A recently published study in Frontiers in Neurology has found a significant iron deficiency in patients, specifically premenopausal females with myasthenia gravis (MG). The study showed that nonanemic immunotherapy-naive patients with MG had considerably lower serum iron (SI) and transferrin saturation (TS) levels than healthy individuals.

The study recruited 105 patients with MG (53 males and 52 females) from the Peking Union Medical College Hospital in Beijing, China, between July 2018 and March 2022. The inclusion criteria for patients were as follows: confirmed diagnosis of MG, a hemoglobin level of at least 120 g/L for male patients or at least 110 g/L for female patients, those who are not following supplementary iron therapy, the minimal manifestation status (MMS) not achieved and immunotherapy required to induce the target MMS, and no history of getting immunotherapy.

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Study results suggested significantly lower levels of SI and TS in the nonanemic immunotherapy-naive patients with MG compared with healthy patients. A larger proportion of the patients with MG reported SI and TS levels below the normal range. Moreover, the premenopausal female patients reported iron deficiency and SI level under 65 µg/dL, but not TS under 25% in those patients with MG. Furthermore, iron metabolism parameters reported no notable change after 12 ± 3 months of immunotherapy in the patients with MG.

“Our study is novel in its kind and is probably the first study to analyze the iron metabolism pattern and factors associated with it in patients with MG, and to compare the iron metabolism pattern between patients with MG and healthy individuals, and that in the same group of patients before and after immunotherapy,” the authors highlighted.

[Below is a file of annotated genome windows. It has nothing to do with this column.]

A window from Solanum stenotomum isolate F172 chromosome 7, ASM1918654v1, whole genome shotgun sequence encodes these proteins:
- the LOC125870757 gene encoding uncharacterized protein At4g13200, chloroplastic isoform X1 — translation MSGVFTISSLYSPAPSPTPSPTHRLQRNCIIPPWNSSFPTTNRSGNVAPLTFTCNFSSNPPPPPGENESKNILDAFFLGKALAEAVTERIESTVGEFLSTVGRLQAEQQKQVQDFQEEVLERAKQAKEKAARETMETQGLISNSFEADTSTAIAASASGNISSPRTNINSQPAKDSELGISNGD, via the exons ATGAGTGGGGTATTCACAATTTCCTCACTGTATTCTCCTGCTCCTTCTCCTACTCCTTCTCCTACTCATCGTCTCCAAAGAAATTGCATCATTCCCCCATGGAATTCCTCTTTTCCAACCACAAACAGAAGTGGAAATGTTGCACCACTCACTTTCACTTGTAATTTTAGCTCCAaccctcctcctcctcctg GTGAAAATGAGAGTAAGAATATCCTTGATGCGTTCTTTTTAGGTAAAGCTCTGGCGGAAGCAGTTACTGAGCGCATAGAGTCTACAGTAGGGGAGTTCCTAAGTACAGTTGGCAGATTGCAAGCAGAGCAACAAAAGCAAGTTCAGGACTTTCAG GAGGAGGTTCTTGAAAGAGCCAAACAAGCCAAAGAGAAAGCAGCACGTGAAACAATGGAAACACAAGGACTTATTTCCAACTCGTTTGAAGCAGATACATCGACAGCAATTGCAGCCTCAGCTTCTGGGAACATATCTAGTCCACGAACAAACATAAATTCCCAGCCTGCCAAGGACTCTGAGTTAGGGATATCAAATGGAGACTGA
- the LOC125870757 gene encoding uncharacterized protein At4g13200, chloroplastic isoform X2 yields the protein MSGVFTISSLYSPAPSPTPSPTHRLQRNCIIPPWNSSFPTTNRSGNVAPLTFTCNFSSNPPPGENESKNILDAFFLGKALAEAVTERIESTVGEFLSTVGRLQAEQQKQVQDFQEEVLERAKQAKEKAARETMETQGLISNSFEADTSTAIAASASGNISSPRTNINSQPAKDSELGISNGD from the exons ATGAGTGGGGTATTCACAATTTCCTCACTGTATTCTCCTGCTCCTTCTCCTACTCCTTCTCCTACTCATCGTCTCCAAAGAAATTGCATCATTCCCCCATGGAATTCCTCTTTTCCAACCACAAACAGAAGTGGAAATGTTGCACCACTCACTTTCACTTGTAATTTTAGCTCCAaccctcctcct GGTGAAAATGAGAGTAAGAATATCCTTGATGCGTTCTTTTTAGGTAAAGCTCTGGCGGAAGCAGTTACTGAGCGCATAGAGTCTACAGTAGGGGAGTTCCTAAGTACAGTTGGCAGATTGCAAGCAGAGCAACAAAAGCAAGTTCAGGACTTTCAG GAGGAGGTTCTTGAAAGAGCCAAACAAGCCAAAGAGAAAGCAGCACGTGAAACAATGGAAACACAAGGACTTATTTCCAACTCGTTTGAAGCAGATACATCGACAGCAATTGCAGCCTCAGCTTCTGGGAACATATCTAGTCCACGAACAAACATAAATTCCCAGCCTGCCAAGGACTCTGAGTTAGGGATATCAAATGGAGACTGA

Myasthenia gravis (MG) is an autoimmune disease resulting from the disablement of the postsynaptic membrane at the neuromuscular junction and largely demonstrates skeletal muscle fatigue. Two of the most prevalent pathogenic autoantibodies in MG are the antiacetylcholine receptor antibody and the antimuscle-specific tyrosine kinase antibody.

Prior evidence has demonstrated that iron metabolism disorders might be notable in neuroimmune diseases, including dermatomyositis, multiple sclerosis, and polymyositis, the researchers noted. However, limited studies have investigated iron metabolism patterns and the associated factors in patients with MG, they added.

The authors reported several limitations in the study, including the relatively small sample size and no analysis of the soluble transferrin receptor (sTfR) and sTfR–ferritin index since they were only tested in a small number of included patients.

“Iron inadequacy in patients with MG, particularly premenopausal female patients, should be given more importance, given the essential role of iron in multiple physiological and pathophysiological processes,” the authors concluded.

Reference

Li K, Hou L, Tan Y, et al. Iron metabolism patterns in non-anemic patients with myasthenia gravis a cross-sectional and follow-up studyFront. Neurol. Published online November 22, 2022. doi: 10.3389/fneur.2022.1060204.